Allan McEachern

It’s elections season. The posts will be coming fast and furious. Please scroll for Brendon’s thoughtful first Issue of the Day.

UBC’s Chancellor Allan McEachern died last week. And over the weekend had a bit of a chance to reminisce and reflect.

He led a fascinating life. His death is reverberating through the legal community; everybody, it seems, has an Allan McEachern story.

For me, it was that time I cornered him at a reception after discovering that he’d been the Commissioner of the CFL. 1967-68 was at a critical time for football in Canada, as our neighbours to the South had just created the “Super Bowl” and the creation of the modern NFL was not far off. He was part of the team that negotiated the first agreements with the NFL, and pulled the trigger on the famous Joe Kapp transfer to the Vikings. He regaled me for half an hour with stories from the Golden Age of Canadian football, and I loved every second.

Alan McEachern’s legacy, behind the jump.
Of course, that’s not his legacy. First and foremost, he understood the important role of the legal system, its role in society, and the myriad issues surrounding access to justice. Under his leadership, BC took on a leadership role in this area. In 1996, BC was the first jurisdiction to have a court web page on which decisions were posted and publicly available. He even started a personal web page that answered public questions in a public forum, adding a welcome sliver of transparency to the legal system. During his tenure, BC also adopted several rules designed to expedite the trial process, and reduce the cost and time burden on litigants, and strengthened mechanisms for lay litigants to get justice. These are by no means legal minutiae; they have fundamentally changed how litigation is done in BC, and have served as a model for other jurisdictions. And he took significant steps to open the bench up to women, again serving as a model for the rest of the country.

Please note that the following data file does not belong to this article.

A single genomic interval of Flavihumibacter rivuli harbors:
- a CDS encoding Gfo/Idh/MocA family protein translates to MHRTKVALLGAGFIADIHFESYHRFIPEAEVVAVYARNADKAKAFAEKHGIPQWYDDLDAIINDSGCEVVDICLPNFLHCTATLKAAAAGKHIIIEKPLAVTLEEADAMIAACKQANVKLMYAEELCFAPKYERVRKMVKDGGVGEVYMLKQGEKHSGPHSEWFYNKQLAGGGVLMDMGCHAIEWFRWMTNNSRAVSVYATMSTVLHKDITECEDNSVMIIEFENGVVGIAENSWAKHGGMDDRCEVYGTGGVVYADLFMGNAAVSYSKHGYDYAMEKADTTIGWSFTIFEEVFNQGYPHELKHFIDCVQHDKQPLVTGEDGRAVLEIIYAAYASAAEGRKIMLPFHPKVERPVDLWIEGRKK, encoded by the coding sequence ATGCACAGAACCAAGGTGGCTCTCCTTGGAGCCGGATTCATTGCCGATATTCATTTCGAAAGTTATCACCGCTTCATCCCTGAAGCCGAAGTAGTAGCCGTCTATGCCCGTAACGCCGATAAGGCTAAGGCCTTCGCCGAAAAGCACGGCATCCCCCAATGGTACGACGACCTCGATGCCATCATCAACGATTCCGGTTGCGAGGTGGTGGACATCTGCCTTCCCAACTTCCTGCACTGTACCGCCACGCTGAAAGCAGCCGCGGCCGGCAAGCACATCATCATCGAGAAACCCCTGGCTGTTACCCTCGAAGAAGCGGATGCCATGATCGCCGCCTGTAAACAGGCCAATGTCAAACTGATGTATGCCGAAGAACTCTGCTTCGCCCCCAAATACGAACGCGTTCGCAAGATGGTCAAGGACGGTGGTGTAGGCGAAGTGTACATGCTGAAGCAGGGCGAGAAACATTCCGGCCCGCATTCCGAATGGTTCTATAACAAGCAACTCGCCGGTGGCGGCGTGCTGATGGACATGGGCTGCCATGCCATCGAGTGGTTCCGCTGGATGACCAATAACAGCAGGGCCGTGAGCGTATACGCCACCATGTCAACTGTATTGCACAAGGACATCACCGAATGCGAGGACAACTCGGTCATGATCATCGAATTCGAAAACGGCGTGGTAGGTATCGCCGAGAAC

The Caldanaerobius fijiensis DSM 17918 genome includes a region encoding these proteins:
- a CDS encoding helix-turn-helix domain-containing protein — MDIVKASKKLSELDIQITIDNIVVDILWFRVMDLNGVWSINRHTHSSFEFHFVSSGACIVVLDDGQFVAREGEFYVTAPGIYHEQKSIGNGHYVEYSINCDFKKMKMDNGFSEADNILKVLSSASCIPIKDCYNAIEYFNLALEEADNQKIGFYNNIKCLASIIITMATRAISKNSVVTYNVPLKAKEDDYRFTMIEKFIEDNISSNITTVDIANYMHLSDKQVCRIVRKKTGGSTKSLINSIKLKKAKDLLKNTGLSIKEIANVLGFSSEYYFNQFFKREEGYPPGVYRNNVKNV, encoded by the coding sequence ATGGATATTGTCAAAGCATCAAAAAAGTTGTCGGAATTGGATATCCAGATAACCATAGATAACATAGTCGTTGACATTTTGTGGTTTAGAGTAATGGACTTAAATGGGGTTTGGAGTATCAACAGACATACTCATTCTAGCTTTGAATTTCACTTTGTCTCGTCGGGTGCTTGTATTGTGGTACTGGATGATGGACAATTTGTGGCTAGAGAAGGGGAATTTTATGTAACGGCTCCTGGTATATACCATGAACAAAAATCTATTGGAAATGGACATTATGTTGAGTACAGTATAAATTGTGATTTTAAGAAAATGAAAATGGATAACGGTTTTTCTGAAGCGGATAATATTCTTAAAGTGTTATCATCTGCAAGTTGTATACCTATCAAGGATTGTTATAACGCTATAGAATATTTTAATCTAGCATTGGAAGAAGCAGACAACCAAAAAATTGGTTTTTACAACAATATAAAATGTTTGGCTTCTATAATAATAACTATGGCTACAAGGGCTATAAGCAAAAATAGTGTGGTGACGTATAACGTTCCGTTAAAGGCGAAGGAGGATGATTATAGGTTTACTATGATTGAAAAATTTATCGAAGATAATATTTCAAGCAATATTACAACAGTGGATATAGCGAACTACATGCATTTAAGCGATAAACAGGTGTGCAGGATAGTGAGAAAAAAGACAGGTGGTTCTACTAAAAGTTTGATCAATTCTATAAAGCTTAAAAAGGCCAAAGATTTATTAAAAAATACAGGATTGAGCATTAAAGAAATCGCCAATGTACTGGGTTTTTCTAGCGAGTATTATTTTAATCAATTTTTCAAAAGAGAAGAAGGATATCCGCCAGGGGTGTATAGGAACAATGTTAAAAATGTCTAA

There are also his decisions. He took a lot of heat for one of them, the trial decision in Delgamuukw. Some have called it racist, more measured critics call it ethno-centric. And while it was over-turned on appeal, it’s important to note that it was overturned on evidentiary grounds – his failure to admit oral histories as evidence. But it’s unfair to assess a judge’s career without reference to the rest of his body of work. Even critics acknowledge that his tenure on the bench was exemplary. He wrote an absurd amount of important and critical decisions, in almost every field of the law. It’s the rare research assignment I complete that doesn’t involve a case written by him, and it will continue to be that way for the foreseeable future.

Finally, UBC was well-served by his tenure as Chancellor. He taught at UBC’s Faculty of Law. At Board, he was a better listener than most of the appointees and, in honest discussion, was frank and fair. Though publicly he may have appeared to be just a figurehead, in reality he was anything but. He had a sharp, brilliant mind, and he used it. And he certainly spoke it. He also wasn’t afraid to go against the President, or the Board Chair, or the students, and, usually, when he disagreed, his words carried a force and wisdom that made it hard to disagree. He also chaired the search committee, and was very much responsible for the hiring of Professor Toope as President.

He has had a major impact on your life, in several ways, whether you know it or not. He achieved so much in his life, and those he encountered along the way are fortunate to have been enriched by his presence.


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